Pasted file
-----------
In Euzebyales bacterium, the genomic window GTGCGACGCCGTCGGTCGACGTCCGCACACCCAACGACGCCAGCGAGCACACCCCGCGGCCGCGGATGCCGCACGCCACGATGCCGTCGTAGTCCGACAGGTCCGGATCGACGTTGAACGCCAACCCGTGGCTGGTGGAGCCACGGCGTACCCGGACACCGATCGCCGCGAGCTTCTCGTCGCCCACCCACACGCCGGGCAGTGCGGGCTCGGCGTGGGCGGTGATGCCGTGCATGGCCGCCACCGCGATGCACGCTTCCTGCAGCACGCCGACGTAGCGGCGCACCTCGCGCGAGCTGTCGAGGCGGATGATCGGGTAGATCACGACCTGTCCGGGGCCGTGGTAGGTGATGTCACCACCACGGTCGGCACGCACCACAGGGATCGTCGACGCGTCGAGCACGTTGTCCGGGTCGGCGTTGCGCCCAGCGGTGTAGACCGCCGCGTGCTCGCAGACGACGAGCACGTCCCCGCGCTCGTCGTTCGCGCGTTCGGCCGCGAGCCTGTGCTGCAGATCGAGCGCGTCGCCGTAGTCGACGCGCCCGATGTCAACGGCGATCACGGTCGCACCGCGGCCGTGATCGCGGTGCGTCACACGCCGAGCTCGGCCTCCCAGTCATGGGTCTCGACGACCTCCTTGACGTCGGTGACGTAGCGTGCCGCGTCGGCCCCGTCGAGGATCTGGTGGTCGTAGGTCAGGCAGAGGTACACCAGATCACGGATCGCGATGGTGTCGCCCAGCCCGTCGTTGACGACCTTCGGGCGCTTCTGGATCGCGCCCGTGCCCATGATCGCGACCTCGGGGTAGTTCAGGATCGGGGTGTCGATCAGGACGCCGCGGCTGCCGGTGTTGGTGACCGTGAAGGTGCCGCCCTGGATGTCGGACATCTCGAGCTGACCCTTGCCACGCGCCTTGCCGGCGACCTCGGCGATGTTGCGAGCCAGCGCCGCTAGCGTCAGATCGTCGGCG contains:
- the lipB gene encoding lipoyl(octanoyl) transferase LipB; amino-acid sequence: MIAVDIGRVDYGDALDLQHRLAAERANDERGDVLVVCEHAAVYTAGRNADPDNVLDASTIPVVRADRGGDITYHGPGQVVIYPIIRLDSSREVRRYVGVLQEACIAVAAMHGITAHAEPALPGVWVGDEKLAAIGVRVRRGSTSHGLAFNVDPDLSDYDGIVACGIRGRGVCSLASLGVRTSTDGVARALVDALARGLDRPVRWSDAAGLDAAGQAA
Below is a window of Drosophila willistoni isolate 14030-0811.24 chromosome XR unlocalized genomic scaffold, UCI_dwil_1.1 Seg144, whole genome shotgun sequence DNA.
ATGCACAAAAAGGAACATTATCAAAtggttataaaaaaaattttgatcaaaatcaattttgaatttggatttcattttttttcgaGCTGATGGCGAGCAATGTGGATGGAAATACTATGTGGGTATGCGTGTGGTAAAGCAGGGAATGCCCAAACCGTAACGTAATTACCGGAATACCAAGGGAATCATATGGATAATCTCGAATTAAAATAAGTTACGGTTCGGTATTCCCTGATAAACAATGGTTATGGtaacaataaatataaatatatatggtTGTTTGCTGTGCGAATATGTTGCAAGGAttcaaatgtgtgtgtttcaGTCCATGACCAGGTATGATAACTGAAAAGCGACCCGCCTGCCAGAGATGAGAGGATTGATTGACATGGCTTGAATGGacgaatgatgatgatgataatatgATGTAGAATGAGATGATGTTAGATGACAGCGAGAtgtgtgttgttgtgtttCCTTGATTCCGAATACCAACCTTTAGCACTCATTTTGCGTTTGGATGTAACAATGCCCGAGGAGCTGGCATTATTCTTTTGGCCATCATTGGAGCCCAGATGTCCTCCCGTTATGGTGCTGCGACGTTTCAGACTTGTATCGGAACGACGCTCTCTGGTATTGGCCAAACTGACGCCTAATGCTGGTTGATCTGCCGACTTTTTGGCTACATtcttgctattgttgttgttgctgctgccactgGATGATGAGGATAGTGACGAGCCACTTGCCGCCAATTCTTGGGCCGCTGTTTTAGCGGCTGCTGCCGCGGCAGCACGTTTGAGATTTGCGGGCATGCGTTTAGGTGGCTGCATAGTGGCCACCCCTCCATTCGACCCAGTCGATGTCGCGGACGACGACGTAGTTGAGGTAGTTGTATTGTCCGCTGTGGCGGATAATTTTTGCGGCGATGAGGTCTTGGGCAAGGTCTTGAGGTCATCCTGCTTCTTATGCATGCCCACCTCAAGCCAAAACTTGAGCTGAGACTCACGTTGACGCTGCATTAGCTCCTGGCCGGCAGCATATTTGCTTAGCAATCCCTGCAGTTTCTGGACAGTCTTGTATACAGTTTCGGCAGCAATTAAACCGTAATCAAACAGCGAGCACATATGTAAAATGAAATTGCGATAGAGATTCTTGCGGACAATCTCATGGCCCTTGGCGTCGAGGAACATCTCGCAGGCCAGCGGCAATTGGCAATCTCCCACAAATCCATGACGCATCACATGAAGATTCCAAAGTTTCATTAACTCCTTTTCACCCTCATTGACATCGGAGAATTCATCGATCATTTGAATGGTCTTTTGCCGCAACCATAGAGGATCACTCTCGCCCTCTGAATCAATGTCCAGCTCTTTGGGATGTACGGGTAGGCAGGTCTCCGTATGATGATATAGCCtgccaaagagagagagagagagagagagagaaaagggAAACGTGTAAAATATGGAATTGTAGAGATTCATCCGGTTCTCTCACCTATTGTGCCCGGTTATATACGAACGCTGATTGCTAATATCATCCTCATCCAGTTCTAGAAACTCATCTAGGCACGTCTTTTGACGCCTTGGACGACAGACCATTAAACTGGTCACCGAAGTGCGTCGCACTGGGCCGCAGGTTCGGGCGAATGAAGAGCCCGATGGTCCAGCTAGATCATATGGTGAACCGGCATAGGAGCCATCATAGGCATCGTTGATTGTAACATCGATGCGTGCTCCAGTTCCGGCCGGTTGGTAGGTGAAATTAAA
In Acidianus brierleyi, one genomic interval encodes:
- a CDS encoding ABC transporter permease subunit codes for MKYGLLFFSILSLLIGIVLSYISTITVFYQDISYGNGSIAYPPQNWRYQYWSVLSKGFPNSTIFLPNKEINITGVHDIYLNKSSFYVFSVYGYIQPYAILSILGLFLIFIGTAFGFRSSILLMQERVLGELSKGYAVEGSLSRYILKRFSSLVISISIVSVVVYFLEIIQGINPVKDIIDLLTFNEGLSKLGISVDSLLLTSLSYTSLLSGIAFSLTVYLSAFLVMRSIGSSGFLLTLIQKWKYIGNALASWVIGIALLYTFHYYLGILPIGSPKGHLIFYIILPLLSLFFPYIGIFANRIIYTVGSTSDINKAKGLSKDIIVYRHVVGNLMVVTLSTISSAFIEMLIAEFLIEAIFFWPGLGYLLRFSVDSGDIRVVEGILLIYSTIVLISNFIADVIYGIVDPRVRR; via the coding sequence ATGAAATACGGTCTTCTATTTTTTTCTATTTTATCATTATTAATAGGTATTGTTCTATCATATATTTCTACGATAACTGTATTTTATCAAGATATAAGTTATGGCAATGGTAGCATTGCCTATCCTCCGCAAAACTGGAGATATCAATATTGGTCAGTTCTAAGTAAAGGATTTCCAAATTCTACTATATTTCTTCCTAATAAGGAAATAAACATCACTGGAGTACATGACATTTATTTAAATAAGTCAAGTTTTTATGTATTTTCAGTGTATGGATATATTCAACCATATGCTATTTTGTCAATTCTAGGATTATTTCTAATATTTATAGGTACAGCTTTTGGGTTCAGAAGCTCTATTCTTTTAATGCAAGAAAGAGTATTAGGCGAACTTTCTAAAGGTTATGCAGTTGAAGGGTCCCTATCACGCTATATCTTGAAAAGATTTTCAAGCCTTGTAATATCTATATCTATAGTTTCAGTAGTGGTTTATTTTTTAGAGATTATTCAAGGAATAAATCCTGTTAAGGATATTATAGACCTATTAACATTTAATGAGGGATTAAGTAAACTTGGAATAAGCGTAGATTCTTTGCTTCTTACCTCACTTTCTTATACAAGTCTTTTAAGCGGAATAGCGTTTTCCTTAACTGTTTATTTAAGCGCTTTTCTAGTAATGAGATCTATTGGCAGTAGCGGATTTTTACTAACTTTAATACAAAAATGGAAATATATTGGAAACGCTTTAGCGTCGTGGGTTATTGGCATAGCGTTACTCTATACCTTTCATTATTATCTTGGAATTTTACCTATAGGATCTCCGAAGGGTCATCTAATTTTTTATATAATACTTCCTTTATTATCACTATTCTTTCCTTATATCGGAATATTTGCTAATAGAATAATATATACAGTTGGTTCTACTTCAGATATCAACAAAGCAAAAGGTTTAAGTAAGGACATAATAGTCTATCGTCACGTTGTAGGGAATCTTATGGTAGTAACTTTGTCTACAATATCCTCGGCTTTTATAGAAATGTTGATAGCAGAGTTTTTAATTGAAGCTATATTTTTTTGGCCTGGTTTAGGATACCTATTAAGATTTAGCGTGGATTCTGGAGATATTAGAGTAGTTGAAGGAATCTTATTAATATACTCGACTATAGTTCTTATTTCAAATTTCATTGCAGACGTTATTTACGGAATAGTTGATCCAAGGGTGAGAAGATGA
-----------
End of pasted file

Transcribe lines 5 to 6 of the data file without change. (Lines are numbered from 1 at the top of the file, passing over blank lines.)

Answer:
In Acidianus brierleyi, one genomic interval encodes:
- a CDS encoding ABC transporter permease subunit codes for MKYGLLFFSILSLLIGIVLSYISTITVFYQDISYGNGSIAYPPQNWRYQYWSVLSKGFPNSTIFLPNKEINITGVHDIYLNKSSFYVFSVYGYIQPYAILSILGLFLIFIGTAFGFRSSILLMQERVLGELSKGYAVEGSLSRYILKRFSSLVISISIVSVVVYFLEIIQGINPVKDIIDLLTFNEGLSKLGISVDSLLLTSLSYTSLLSGIAFSLTVYLSAFLVMRSIGSSGFLLTLIQKWKYIGNALASWVIGIALLYTFHYYLGILPIGSPKGHLIFYIILPLLSLFFPYIGIFANRIIYTVGSTSDINKAKGLSKDIIVYRHVVGNLMVVTLSTISSAFIEMLIAEFLIEAIFFWPGLGYLLRFSVDSGDIRVVEGILLIYSTIVLISNFIADVIYGIVDPRVRR; via the coding sequence ATGAAATACGGTCTTCTATTTTTTTCTATTTTATCATTATTAATAGGTATTGTTCTATCATATATTTCTACGATAACTGTATTTTATCAAGATATAAGTTATGGCAATGGTAGCATTGCCTATCCTCCGCAAAACTGGAGATATCAATATTGGTCAGTTCTAAGTAAAGGATTTCCAAATTCTACTATATTTCTTCCTAATAAGGAAATAAACATCACTGGAGTACATGACATTTATTTAAATAAGTCAAGTTTTTATGTATTTTCAGTGTATGGATATATTCAACCATATGCTATTTTGTCAATTCTAGGATTATTTCTAATATTTATAGGTACAGCTTTTGGGTTCAGAAGCTCTATTCTTTTAATGCAAGAAAGAGTATTAGGCGAACTTTCTAAAGGTTATGCAGTTGAAGGGTCCCTATCACGCTATATCTTGAAAAGATTTTCAAGCCTTGTAATATCTATATCTATAGTTTCAGTAGTGGTTTATTTTTTAGAGATTATTCAAGGAATAAATCCTGTTAAGGATATTATAGACCTATTAACATTTAATGAGGGATTAAGTAAACTTGGAATAAGCGTAGATTCTTTGCTTCTTACCTCACTTTCTTATACAAGTCTTTTAAGCGGAATAGCGTTTTCCTTAACTGTTTATTTAAGCGCTTTTCTAGTAATGAGATCTATTGGCAGTAGCGGATTTTTACTAACTTTAATACAAAAATGGAAATATATTGGAAACGCTTTAGCGTCGTGGGTTATTGGCATAGCGTTACTCTATACCTTTCATTATTATCTTGGAATTTTACCTATAGGATCTCCGAAGGGTCATCTAATTTTTTATATAATACTTCCTTTATTATCACTATTCTTTCCTTATATCGGAATATTTGCTAATAGAATAATATATACAGTTGGTTCTACTTCAGATATCAACAAAGCAAAAGGTTTAAGTAAGGACATAATAGTCTATCGTCACGTTGTAGGGAATCTTATGGTAGTAACTTTGTCTACAATATCCTCGGCTTTTATAGAAATGTTGATAGCAGAGTTTTTAATTGAAGCTATATTTTTTTGGCCTGGTTTAGGATACCTATTAAGATTTAGCGTGGATTCTGGAGATATTAGAGTAGTTGAAGGAATCTTATTAATATACTCGACTATAGTTCTTATTTCAAATTTCATTGCAGACGTTATTTACGGAATAGTTGATCCAAGGGTGAGAAGATGA